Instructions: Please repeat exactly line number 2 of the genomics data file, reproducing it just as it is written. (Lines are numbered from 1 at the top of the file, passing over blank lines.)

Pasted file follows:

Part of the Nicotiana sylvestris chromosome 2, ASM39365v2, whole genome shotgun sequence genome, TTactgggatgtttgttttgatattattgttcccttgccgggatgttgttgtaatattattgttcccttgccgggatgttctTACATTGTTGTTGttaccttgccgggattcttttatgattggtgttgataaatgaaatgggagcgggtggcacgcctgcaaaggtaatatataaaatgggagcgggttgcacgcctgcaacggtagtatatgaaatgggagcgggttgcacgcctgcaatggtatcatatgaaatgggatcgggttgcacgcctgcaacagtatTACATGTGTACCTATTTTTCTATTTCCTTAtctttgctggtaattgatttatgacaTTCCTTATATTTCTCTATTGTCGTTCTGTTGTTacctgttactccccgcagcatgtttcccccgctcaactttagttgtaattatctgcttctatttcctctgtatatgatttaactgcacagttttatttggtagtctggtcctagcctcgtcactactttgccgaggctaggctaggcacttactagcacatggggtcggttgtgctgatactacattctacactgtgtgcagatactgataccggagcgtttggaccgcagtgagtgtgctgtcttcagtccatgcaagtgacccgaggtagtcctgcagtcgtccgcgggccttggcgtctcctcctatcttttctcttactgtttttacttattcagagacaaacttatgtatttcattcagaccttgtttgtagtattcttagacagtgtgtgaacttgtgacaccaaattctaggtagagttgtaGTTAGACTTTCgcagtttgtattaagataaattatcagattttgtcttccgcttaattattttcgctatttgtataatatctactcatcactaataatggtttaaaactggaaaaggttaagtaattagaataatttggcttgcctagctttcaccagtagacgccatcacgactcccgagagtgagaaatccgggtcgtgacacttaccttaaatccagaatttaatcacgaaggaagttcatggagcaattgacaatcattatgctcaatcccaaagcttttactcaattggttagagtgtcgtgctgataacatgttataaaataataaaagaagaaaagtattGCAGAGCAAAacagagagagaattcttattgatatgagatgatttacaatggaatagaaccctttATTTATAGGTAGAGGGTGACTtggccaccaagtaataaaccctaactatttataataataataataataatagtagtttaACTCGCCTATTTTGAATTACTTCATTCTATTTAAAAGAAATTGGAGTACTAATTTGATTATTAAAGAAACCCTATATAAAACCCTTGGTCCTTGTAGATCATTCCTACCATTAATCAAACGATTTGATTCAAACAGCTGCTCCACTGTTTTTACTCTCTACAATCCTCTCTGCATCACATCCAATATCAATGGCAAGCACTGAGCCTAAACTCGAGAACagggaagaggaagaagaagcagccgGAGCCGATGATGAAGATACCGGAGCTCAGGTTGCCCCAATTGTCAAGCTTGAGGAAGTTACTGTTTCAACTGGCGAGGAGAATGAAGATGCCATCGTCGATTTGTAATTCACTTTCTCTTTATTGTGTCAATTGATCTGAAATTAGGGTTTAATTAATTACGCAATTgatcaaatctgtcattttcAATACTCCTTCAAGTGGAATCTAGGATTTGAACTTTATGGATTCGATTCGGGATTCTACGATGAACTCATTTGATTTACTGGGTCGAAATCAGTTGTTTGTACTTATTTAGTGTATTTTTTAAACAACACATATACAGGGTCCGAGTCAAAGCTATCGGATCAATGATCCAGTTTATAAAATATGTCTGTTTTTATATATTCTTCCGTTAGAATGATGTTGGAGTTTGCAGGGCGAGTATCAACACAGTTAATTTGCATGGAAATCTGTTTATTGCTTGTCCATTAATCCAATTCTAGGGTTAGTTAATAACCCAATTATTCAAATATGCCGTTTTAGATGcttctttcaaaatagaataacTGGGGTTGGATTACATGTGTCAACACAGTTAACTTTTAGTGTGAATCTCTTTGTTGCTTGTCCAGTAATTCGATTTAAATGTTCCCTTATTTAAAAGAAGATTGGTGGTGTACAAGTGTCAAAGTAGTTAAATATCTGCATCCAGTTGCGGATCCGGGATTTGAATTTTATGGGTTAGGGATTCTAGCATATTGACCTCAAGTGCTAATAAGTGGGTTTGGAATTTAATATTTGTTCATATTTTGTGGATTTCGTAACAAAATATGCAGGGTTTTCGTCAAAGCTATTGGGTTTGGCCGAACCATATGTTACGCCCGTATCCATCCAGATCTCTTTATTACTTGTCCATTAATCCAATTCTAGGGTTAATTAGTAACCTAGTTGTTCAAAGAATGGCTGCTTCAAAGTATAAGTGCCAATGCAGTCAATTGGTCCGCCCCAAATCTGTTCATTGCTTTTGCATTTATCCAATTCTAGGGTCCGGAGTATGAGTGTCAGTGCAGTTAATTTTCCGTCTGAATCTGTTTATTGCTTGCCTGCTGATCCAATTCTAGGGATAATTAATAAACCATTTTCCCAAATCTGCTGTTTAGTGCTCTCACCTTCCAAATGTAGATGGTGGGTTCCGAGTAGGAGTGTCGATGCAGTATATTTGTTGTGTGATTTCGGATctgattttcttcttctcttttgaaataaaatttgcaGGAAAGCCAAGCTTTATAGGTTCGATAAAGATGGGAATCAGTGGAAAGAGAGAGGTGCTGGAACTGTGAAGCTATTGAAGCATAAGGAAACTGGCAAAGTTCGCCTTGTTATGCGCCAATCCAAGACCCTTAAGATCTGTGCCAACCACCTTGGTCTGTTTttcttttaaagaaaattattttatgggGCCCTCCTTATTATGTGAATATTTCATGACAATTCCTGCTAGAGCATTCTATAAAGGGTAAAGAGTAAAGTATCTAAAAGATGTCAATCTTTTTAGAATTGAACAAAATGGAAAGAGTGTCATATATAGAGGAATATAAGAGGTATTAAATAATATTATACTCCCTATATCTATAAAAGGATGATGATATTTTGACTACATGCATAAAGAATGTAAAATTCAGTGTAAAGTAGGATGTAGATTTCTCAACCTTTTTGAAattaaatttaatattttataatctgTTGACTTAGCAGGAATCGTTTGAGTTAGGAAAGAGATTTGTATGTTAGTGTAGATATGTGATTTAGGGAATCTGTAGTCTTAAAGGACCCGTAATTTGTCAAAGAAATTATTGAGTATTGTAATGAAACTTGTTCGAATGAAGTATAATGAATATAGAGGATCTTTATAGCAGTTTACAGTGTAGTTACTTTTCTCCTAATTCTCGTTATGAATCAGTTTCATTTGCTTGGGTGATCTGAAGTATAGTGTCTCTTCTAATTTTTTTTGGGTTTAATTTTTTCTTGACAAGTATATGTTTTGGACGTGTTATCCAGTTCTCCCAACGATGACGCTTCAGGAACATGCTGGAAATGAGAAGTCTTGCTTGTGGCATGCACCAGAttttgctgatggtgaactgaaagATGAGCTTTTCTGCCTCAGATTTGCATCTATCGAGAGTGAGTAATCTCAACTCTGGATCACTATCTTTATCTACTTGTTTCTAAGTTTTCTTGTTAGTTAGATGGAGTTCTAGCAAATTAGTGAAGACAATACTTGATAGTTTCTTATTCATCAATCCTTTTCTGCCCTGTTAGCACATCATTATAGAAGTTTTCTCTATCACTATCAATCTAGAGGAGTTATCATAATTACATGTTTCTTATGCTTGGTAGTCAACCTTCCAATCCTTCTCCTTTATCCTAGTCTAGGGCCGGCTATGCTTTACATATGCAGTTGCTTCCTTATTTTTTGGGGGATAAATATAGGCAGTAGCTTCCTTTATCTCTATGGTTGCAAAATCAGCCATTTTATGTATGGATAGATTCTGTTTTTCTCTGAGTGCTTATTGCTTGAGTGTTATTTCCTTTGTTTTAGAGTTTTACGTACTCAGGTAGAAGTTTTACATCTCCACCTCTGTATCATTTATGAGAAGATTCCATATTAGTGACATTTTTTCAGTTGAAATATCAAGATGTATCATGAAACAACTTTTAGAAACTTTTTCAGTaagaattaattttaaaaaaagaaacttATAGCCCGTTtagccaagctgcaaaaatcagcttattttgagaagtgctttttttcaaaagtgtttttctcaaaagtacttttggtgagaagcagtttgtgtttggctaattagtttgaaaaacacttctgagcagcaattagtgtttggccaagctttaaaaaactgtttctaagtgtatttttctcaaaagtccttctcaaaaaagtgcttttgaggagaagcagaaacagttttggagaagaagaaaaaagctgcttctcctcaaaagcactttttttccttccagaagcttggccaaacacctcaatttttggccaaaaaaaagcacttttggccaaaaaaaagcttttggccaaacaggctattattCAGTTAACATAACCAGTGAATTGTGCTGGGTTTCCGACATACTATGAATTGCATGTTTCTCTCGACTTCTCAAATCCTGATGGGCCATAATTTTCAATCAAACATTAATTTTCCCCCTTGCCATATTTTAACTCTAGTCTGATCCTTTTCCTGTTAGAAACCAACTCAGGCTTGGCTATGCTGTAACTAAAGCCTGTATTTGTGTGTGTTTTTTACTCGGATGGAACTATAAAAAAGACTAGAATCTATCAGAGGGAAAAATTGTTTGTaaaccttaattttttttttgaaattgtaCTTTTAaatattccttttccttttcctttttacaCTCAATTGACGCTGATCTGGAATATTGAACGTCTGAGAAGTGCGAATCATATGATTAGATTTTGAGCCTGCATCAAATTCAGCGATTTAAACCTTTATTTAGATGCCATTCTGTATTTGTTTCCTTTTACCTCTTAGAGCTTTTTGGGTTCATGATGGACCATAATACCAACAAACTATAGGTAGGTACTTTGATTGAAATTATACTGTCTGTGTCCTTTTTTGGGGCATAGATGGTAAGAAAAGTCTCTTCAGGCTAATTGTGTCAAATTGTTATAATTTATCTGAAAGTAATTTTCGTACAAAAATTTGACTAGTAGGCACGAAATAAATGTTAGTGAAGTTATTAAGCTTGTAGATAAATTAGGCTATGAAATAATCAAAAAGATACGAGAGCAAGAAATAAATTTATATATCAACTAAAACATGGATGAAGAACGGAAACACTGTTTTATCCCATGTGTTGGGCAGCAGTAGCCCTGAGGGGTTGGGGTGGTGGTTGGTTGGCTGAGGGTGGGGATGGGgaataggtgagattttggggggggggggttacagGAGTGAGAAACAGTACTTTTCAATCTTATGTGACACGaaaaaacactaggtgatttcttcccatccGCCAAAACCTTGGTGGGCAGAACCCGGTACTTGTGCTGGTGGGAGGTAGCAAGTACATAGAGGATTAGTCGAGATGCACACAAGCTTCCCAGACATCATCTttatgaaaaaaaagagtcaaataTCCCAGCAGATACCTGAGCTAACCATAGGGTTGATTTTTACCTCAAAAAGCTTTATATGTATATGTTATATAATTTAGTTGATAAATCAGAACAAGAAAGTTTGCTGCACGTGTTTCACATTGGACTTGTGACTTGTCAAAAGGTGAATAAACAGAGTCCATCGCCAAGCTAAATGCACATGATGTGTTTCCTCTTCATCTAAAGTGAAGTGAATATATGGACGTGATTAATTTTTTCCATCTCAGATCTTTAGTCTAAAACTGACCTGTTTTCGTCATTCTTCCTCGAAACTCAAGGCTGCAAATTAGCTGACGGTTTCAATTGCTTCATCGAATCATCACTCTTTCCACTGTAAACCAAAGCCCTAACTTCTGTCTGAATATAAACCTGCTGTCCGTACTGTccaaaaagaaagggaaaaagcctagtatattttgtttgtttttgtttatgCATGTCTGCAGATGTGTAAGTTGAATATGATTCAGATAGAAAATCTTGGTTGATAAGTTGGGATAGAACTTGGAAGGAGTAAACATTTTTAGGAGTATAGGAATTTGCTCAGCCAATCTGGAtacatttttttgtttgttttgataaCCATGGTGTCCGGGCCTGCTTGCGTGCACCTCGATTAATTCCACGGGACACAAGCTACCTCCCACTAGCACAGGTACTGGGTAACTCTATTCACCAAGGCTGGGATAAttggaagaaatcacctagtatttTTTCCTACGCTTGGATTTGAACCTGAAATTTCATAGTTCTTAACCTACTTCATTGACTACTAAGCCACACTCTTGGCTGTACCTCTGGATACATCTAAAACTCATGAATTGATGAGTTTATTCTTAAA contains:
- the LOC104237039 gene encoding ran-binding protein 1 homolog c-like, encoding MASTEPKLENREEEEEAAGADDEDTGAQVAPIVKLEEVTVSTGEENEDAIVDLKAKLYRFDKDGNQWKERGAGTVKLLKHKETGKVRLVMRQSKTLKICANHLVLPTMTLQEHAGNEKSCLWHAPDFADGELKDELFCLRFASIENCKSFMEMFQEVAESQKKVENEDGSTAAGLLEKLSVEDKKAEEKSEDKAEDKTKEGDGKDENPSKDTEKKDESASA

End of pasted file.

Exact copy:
- the LOC104237039 gene encoding ran-binding protein 1 homolog c-like, encoding MASTEPKLENREEEEEAAGADDEDTGAQVAPIVKLEEVTVSTGEENEDAIVDLKAKLYRFDKDGNQWKERGAGTVKLLKHKETGKVRLVMRQSKTLKICANHLVLPTMTLQEHAGNEKSCLWHAPDFADGELKDELFCLRFASIENCKSFMEMFQEVAESQKKVENEDGSTAAGLLEKLSVEDKKAEEKSEDKAEDKTKEGDGKDENPSKDTEKKDESASA